Materials and Methods

Individual processing parameters in the preparation of insulin immobilized in a semi synthetic matrix were first refined, and two polar (26818) and non-polar (26819) formulations were subsequently investigated. The in vivo activity of oral immobilized insulin in both systems were evaluated by measuring blood glucose concentrations in normal and streptozotocin (60 mg/kg, i.p.) diabetic Wistar rats, after oral administration at the dose of 10 I.U./kg body weight. The animal care was provided under the supervision of a qualified veterinarian. This study was performed under control of Iranian Society for the Prevention of Cruelty to Animals. Adult Wistar rats, weighing 250-265 g were obtained from the animal center of the university of Jondishapour. The animals were kept under standard conditions and had access to a standard diet and clean drinking water.

The experiment was conducted to assess the oral activity of the various insulin formulations in two groups of 10 rats each in normal and streptozotocin-induced diabetic rats. The first was a simple oral bioactivity test in which fasted rats were weighed. Baseline blood samples (approximately 100 μl) were taken by tail vein and blood glucose was estimated with commercial glucometer (Cleverchek, Taiwan) before administration of the drug. Each rat was its own control and received vehicle (water) orally and blood glucose at zero time before active drug was used. Oral insulin samples in 1 ml of suspension buffer were fed to each rat through a stainless steel gastric tube. Repeat blood samples were taken at 1, 2, 3 and 4 h post-feeding. The blood glucose of each sample was estimated with the aid of a glucose sensor immediately. The data was analyzed and compared statistically by Student's t-test. P≤ 0.05 was considered as statistically significant.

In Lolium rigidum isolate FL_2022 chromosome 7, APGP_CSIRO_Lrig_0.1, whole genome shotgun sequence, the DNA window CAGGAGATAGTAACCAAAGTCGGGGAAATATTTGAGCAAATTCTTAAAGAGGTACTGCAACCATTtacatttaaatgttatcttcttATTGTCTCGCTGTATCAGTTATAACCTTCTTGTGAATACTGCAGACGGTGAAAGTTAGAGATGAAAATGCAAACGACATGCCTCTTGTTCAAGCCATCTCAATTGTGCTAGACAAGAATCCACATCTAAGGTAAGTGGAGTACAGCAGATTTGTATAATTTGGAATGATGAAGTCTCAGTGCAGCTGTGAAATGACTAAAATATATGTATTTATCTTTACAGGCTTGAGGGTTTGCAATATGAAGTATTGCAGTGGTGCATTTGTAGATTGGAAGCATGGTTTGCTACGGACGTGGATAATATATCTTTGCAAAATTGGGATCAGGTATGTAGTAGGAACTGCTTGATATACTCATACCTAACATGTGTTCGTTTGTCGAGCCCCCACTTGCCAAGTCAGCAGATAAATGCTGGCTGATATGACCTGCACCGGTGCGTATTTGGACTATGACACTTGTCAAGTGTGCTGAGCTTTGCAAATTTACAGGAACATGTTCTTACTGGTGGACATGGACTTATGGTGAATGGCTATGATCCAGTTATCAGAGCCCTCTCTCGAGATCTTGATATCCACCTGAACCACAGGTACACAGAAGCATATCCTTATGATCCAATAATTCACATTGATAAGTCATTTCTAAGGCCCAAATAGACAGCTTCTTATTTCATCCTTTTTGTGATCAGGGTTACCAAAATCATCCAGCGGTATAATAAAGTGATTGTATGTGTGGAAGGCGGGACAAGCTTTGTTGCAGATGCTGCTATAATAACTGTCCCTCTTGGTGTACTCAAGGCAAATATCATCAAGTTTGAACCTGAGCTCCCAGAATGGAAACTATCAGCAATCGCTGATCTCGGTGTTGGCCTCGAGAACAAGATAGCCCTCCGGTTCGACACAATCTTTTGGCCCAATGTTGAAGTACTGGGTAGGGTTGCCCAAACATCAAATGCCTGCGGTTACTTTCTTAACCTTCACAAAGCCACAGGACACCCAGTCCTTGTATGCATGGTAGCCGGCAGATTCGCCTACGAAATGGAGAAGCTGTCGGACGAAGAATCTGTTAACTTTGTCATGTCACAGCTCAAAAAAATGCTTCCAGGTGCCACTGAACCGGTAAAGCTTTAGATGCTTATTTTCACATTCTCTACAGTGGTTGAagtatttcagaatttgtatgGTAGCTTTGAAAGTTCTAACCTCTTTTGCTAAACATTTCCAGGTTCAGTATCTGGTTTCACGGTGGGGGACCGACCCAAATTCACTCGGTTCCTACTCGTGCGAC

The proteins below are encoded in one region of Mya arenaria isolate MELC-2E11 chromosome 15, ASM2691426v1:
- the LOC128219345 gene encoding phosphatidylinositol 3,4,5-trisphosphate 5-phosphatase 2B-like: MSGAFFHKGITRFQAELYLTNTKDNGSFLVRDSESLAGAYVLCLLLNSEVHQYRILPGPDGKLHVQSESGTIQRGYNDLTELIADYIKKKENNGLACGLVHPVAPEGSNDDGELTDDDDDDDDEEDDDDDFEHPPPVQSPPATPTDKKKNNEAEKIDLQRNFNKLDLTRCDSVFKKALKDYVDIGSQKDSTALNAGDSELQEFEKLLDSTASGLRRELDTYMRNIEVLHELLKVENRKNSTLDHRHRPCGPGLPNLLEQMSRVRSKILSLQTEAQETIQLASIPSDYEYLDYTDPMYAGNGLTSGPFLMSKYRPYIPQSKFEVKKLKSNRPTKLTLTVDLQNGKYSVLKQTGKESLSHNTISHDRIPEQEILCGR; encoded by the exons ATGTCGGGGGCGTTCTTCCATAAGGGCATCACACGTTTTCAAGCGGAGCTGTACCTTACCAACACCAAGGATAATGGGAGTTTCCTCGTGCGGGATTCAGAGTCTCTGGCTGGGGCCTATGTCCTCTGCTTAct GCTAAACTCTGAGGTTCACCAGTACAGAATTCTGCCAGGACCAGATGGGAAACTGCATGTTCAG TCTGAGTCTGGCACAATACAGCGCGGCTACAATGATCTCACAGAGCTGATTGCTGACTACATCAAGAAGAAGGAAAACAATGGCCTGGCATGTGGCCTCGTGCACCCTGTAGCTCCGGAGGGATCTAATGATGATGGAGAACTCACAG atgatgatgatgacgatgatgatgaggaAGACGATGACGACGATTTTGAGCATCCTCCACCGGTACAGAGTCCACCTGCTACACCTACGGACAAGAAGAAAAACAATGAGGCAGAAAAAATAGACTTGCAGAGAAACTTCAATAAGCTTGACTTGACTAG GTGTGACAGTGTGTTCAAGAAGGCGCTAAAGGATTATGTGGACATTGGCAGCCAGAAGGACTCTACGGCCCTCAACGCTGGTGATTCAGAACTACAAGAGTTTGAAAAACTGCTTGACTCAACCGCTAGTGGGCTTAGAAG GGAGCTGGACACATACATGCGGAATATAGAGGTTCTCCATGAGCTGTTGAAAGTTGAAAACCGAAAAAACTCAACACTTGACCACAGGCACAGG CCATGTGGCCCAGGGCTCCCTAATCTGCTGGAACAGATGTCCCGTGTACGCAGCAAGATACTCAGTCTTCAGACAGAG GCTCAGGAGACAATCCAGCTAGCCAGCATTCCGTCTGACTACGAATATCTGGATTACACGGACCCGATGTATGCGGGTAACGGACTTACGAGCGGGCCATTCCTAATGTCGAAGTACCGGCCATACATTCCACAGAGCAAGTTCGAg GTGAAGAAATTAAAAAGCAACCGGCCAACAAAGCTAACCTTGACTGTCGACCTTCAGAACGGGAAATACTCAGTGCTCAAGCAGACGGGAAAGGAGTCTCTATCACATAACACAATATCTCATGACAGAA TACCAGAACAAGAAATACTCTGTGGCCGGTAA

The polar system of oral insulin produced dose-dependent reduction in blood glucose in normal and diabetic rats. This formulation significantly reduced blood glucose from 100 mg/dl (before treatment) to 33.73 mg/dl 4 h after treatment in normal rats (P<0.05). This change was dependent to time of treatment [Figure 1]. Also, this treatment significantly decreased blood glucose from 451.66 mg/dl (before treatment) to 200.83mg/dl 4 h after treatment in diabetic rats [Figure 2] (P<0.05).{Figure 1}{Figure 2}


Insulin is a sensitive protein that is digested in acidic pH of stomach. It needs to be changed to be more acid stable. Five of seven batches of the two immobilized insulin formulations fit the baseline criteria for approval of the new formulation. The formulation consists of an aqua sol containing a solid hydrophilic phase.

The present study indicates a significant reduction in blood glucose with the oral insulin and supports the usage of this novel system for better glycemic control. There is no doubt that the oral form of insulin eliminates or reduces the need to use injection as a mode of administering insulin. Investigation of the safety and tolerability of a single oral dose of modified human insulin is necessary.

While these results are certainly encouraging in animal model systems, there is still a long way to go before oral insulin is introduced for diabetic patients.